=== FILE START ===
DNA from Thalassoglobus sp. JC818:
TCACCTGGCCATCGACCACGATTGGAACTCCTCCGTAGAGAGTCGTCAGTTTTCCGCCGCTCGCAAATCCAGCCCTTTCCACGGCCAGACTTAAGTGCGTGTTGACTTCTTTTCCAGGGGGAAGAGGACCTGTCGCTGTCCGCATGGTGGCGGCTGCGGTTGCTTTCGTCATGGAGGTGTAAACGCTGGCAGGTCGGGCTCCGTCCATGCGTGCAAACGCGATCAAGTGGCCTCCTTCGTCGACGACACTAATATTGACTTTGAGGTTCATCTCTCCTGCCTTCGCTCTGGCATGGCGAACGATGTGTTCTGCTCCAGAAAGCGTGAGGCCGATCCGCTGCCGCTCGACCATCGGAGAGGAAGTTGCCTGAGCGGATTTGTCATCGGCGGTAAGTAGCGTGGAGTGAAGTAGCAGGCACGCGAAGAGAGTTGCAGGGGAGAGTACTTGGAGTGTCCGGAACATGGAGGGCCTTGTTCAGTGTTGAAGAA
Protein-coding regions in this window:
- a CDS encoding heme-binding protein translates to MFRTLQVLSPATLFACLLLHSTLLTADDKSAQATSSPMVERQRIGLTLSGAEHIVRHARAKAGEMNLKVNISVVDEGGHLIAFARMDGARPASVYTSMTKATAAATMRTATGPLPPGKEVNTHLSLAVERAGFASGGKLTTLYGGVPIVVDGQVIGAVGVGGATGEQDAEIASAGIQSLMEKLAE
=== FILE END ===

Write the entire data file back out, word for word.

DNA from Thalassoglobus sp. JC818:
TCACCTGGCCATCGACCACGATTGGAACTCCTCCGTAGAGAGTCGTCAGTTTTCCGCCGCTCGCAAATCCAGCCCTTTCCACGGCCAGACTTAAGTGCGTGTTGACTTCTTTTCCAGGGGGAAGAGGACCTGTCGCTGTCCGCATGGTGGCGGCTGCGGTTGCTTTCGTCATGGAGGTGTAAACGCTGGCAGGTCGGGCTCCGTCCATGCGTGCAAACGCGATCAAGTGGCCTCCTTCGTCGACGACACTAATATTGACTTTGAGGTTCATCTCTCCTGCCTTCGCTCTGGCATGGCGAACGATGTGTTCTGCTCCAGAAAGCGTGAGGCCGATCCGCTGCCGCTCGACCATCGGAGAGGAAGTTGCCTGAGCGGATTTGTCATCGGCGGTAAGTAGCGTGGAGTGAAGTAGCAGGCACGCGAAGAGAGTTGCAGGGGAGAGTACTTGGAGTGTCCGGAACATGGAGGGCCTTGTTCAGTGTTGAAGAA
Protein-coding regions in this window:
- a CDS encoding heme-binding protein translates to MFRTLQVLSPATLFACLLLHSTLLTADDKSAQATSSPMVERQRIGLTLSGAEHIVRHARAKAGEMNLKVNISVVDEGGHLIAFARMDGARPASVYTSMTKATAAATMRTATGPLPPGKEVNTHLSLAVERAGFASGGKLTTLYGGVPIVVDGQVIGAVGVGGATGEQDAEIASAGIQSLMEKLAE